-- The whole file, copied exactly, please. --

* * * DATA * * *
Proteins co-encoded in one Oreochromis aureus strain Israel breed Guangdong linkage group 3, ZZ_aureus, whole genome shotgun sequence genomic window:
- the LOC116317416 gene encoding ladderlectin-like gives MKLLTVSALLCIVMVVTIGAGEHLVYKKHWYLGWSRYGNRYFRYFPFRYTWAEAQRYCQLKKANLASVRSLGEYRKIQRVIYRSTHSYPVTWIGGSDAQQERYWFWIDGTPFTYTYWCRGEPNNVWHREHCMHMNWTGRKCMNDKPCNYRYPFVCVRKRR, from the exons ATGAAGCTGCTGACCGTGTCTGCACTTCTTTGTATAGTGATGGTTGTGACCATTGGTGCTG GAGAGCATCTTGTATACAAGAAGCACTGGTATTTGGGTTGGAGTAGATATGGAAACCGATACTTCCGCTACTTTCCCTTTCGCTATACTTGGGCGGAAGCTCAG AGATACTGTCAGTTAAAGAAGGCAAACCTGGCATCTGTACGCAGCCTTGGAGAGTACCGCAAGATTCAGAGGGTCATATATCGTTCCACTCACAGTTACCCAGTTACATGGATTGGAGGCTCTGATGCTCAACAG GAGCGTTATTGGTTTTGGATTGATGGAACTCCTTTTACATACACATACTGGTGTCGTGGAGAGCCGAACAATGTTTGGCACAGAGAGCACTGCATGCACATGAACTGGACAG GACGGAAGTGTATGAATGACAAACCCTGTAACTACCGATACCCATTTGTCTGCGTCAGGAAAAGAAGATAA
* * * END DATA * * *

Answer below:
Proteins co-encoded in one Oreochromis aureus strain Israel breed Guangdong linkage group 3, ZZ_aureus, whole genome shotgun sequence genomic window:
- the LOC116317416 gene encoding ladderlectin-like gives MKLLTVSALLCIVMVVTIGAGEHLVYKKHWYLGWSRYGNRYFRYFPFRYTWAEAQRYCQLKKANLASVRSLGEYRKIQRVIYRSTHSYPVTWIGGSDAQQERYWFWIDGTPFTYTYWCRGEPNNVWHREHCMHMNWTGRKCMNDKPCNYRYPFVCVRKRR, from the exons ATGAAGCTGCTGACCGTGTCTGCACTTCTTTGTATAGTGATGGTTGTGACCATTGGTGCTG GAGAGCATCTTGTATACAAGAAGCACTGGTATTTGGGTTGGAGTAGATATGGAAACCGATACTTCCGCTACTTTCCCTTTCGCTATACTTGGGCGGAAGCTCAG AGATACTGTCAGTTAAAGAAGGCAAACCTGGCATCTGTACGCAGCCTTGGAGAGTACCGCAAGATTCAGAGGGTCATATATCGTTCCACTCACAGTTACCCAGTTACATGGATTGGAGGCTCTGATGCTCAACAG GAGCGTTATTGGTTTTGGATTGATGGAACTCCTTTTACATACACATACTGGTGTCGTGGAGAGCCGAACAATGTTTGGCACAGAGAGCACTGCATGCACATGAACTGGACAG GACGGAAGTGTATGAATGACAAACCCTGTAACTACCGATACCCATTTGTCTGCGTCAGGAAAAGAAGATAA